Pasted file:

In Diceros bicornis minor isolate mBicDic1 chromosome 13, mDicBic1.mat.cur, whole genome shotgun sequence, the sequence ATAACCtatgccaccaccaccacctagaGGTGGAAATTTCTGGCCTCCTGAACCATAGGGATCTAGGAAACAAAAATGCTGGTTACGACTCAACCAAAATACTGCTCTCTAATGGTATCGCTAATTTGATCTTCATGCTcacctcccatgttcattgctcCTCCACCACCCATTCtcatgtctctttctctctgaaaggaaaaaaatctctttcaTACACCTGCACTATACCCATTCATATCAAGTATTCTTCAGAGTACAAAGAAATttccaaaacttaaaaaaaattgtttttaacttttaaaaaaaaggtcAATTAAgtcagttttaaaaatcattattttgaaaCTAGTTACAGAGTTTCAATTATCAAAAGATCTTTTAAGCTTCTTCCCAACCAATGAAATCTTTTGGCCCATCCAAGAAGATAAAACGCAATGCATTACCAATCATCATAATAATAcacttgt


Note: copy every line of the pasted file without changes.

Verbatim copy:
In Diceros bicornis minor isolate mBicDic1 chromosome 13, mDicBic1.mat.cur, whole genome shotgun sequence, the sequence ATAACCtatgccaccaccaccacctagaGGTGGAAATTTCTGGCCTCCTGAACCATAGGGATCTAGGAAACAAAAATGCTGGTTACGACTCAACCAAAATACTGCTCTCTAATGGTATCGCTAATTTGATCTTCATGCTcacctcccatgttcattgctcCTCCACCACCCATTCtcatgtctctttctctctgaaaggaaaaaaatctctttcaTACACCTGCACTATACCCATTCATATCAAGTATTCTTCAGAGTACAAAGAAATttccaaaacttaaaaaaaattgtttttaacttttaaaaaaaaggtcAATTAAgtcagttttaaaaatcattattttgaaaCTAGTTACAGAGTTTCAATTATCAAAAGATCTTTTAAGCTTCTTCCCAACCAATGAAATCTTTTGGCCCATCCAAGAAGATAAAACGCAATGCATTACCAATCATCATAATAATAcacttgt